I'm hearing from a number of folks that the cost-per-thousand (CPM) rates for online display ad impressions are taking a big tumble this quarter -- buzz that comes on top of the fact that display ad rates have been sliding for the better part of the past year and a half. If all this talk is true, it's very bad news for companies that depend on premium pricing of display ads to pay their bills, whether they are premium content publishers, display ad networks, or companies that supply technology and services to Web publishers.
"What's the next big thing?" That's the question I hear the most from people every month. Everyone assumes that our business is based on the next "big thing," and they need to know about it before everyone else. But I'm here to ease your tension; the next "big thing" is not a "big thing" at all, but rather a series of "little things."
I have made no secret of my love affair with engagements as a baseline metric for digital media. Engagements provide what marketers are looking for at the most basic level: that people are actively paying attention and that they are ready, willing and able to receive a marketing message. Even better, engagement means that marketers are leveraging not only sight, sound and motion, but the all-important fourth element unique to new media, interaction.
Regardless of which stretch of the media industry one occupies, the identity and esteem of a producer has always been pegged on credits. Which credits you can count, how the money and decision-making flow in relation to your desk -- all make up a producer's standing. This is true in film, TV, events, multi-media; credits are literally your creds and your professional stature. Unfortunately, the path to clear-cut credit is not always so straight. Especially in film and TV, there are politics and intangible currencies at play. There is constant tension in making sure producers are properly credited for their ...
The New Scientist is one of my favorite publications -- especially its online version. It's also where I find many counterintuitive gems -- eerily metaphoric of big issues elsewhere. Consider its recent report on beached whales: "Large whales that strand themselves should be killed, as any attempts to save them are probably futile and likely to cause more suffering, according to animal welfare specialists."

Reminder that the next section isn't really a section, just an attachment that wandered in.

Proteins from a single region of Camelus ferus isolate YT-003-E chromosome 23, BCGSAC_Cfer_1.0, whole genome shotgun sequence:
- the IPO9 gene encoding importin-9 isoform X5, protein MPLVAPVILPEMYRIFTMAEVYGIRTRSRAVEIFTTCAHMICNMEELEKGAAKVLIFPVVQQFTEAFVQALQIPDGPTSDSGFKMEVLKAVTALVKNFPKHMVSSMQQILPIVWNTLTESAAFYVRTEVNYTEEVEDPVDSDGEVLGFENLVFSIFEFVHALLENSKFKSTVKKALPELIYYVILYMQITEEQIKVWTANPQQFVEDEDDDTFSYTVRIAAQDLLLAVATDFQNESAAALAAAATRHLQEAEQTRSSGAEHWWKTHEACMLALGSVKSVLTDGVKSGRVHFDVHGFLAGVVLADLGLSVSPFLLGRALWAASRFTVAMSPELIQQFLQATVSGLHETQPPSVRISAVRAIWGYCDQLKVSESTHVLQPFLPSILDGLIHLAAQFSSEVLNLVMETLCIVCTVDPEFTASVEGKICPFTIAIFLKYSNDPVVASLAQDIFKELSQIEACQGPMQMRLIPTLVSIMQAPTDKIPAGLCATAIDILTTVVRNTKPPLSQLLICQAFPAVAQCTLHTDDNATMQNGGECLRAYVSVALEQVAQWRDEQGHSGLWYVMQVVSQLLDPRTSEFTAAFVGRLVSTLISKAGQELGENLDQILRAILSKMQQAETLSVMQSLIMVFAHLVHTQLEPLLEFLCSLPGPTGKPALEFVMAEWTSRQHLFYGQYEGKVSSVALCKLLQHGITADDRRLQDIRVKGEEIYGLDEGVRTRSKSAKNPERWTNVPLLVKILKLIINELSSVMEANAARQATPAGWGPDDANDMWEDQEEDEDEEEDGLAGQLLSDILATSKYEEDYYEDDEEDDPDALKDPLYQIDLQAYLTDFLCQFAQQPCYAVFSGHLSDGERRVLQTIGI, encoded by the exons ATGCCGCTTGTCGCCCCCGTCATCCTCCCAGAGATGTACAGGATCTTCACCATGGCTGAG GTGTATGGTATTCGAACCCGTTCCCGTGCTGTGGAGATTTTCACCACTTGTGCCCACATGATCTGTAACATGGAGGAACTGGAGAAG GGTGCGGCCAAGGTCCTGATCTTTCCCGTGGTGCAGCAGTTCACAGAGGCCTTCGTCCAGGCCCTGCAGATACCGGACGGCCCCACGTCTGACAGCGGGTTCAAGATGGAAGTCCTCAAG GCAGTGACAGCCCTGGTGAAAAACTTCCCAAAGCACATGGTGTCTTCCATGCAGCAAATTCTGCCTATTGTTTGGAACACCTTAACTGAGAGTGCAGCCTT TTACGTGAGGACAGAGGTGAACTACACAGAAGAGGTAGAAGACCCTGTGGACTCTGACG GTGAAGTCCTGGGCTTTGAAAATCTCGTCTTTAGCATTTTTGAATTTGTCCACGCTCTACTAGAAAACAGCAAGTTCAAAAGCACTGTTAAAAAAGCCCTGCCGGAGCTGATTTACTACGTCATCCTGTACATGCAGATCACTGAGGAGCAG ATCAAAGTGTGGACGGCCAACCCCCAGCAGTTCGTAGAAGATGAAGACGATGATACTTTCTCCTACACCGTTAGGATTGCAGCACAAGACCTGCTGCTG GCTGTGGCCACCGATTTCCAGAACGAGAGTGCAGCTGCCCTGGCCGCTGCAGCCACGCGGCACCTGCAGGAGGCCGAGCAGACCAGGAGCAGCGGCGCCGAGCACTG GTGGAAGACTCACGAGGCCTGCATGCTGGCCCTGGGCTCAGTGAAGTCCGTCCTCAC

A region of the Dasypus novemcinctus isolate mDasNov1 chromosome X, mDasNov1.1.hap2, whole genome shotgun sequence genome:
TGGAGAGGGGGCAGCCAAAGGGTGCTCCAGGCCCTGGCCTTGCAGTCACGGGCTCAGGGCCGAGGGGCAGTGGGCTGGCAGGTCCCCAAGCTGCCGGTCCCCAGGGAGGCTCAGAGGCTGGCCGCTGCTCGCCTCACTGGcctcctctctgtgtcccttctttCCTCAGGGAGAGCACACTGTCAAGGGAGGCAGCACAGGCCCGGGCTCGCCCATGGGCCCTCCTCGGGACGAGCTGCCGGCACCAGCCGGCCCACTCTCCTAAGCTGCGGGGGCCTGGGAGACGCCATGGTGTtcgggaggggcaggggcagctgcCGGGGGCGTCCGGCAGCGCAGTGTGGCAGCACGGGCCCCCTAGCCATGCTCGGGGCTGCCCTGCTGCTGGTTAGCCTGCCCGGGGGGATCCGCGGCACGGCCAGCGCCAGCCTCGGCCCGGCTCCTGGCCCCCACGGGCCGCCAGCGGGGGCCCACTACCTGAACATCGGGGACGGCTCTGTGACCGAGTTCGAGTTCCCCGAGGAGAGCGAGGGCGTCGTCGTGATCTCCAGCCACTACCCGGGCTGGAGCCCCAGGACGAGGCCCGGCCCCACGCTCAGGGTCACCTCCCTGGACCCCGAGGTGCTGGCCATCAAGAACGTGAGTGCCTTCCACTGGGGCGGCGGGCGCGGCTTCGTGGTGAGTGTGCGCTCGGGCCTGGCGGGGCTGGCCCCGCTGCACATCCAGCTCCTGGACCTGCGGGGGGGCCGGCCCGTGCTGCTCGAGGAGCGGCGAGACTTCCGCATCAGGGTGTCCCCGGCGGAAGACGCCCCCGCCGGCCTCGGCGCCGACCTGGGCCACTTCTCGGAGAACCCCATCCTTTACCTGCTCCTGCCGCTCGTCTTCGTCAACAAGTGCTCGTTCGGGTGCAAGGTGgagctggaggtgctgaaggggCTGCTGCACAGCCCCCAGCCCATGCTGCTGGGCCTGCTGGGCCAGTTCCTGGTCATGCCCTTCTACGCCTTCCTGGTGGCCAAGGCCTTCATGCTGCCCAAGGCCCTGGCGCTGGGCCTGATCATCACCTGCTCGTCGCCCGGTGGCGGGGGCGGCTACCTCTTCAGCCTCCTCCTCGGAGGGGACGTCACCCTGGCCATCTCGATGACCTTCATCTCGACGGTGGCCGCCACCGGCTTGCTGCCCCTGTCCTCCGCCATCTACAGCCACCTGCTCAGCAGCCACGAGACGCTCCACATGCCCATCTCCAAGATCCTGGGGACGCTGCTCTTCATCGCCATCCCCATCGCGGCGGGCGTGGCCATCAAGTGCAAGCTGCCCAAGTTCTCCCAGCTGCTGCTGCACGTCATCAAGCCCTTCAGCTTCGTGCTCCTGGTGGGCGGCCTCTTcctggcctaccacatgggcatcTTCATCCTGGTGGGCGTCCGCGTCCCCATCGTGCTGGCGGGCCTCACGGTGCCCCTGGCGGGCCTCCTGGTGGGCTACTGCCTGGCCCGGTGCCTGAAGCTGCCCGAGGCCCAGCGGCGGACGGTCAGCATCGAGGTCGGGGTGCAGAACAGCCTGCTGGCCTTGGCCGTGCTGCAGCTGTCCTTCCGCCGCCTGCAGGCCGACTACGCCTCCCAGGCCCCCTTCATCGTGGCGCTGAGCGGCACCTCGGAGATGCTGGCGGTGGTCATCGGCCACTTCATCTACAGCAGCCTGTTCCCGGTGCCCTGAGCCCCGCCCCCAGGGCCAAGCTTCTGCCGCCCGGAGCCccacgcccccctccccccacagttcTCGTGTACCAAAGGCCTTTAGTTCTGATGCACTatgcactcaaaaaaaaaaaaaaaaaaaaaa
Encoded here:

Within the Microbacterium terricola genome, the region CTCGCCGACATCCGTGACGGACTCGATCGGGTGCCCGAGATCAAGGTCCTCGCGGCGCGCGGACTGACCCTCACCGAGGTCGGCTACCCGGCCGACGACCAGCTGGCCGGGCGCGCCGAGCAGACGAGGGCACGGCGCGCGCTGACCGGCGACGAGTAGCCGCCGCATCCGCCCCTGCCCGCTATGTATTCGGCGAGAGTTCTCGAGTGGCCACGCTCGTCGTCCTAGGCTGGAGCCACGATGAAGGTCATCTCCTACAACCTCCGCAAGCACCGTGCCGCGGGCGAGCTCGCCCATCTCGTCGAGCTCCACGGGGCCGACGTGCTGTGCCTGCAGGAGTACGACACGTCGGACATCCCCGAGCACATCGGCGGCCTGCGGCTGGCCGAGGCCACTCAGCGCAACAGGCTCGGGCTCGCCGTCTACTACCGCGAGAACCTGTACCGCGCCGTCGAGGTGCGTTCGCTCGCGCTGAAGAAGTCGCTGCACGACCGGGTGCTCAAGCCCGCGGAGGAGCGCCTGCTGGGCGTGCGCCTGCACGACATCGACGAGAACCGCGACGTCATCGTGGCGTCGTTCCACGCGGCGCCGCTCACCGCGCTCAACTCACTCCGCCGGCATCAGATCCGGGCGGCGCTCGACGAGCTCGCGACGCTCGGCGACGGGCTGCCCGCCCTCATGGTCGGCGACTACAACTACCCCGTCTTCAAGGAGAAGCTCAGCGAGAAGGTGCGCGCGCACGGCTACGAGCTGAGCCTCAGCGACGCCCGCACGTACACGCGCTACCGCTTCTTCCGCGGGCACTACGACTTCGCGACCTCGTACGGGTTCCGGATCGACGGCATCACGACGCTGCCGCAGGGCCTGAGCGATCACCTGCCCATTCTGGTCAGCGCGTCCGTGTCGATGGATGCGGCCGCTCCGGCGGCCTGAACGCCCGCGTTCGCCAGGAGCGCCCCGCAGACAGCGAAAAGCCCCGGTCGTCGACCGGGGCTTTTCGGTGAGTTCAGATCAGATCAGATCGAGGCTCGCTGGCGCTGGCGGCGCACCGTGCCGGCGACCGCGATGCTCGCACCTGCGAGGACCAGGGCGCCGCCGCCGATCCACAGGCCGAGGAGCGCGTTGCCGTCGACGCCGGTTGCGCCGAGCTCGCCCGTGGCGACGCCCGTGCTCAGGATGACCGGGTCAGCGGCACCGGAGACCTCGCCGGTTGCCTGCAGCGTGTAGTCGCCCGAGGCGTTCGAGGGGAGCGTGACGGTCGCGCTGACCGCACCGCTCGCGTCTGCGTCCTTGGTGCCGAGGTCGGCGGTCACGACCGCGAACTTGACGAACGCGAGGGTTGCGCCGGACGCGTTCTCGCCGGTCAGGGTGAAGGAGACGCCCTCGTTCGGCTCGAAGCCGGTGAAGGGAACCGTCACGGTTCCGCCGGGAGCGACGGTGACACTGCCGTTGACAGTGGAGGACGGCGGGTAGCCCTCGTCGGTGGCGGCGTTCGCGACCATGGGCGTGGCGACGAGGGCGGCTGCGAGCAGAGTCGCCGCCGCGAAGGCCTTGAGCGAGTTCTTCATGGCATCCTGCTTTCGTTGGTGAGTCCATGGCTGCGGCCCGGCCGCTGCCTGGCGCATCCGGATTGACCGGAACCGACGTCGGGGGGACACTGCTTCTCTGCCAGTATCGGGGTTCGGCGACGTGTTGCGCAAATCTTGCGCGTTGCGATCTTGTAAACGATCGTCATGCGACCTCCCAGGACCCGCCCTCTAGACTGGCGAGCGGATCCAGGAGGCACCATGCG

It's privacy time again. A new era of scrutiny into the consumer data collection and privacy practices of the Internet and cable industries has opened as Rep. Rick Boucher (D-VA), chairman of the House Subcommittee on Communications, Technology and the Internet, held hearings on the issues this morning in Washington, D.C.
Our business was built quickly, on a model for print rather than TV -- but it's obvious that model is changing, and the standards and infrastructure of online advertising need to change with it. Over the last 15 years I've learned that to effect change you need follow some key steps. It's not enough to issue a press release and make a big noise; you actually have to provide value, considering certain factors to gain traction. To that end, here are my five tips for effecting true change in online advertising....
For brands, doing social media right will be about telling stories. It will be about blurring the lines between advertising and content. And while there will be an opportunity for brands to attach themselves to stories people choose to share, it's even better when brands help by getting those stories started. This means taking advantage of an old-school marketing playbook: the soap opera.
Countless many were enraptured last week by the sneaky vocals of Susan Boyle. Watching the video that ignited the Internet and conversation everywhere, it was those who had the opportunity to see the astonishment moment by moment and either identify with or dissect this social study, whose reaction is most interesting. By the end of the week, after millions of views, it was not just about the sweet talent. This whole thing had become a parable. It's not that it necessarily signified or even portended anything particular to our business realities -- but we do love our analogies and metaphors, ...
The best and most inspiring ideas often come from people outside your periphery. That's why we hold Interesting Café at our startup, Clickable. It's a community discussion led monthly by a different interesting person, who provokes and shares wisdom through a personal story. Last month, we hosted Garrett Brown, Oscar-winning inventor of the Steadicam. Garrett shot with this game-changing instrument on nearly 100 movies, including "Rocky," "The Shining" and "Return of the Jedi." I'd like to share highlights from an interview during his visit. Garrett's gems are valuable to anyone who develops solutions to problems -- meaning everyone.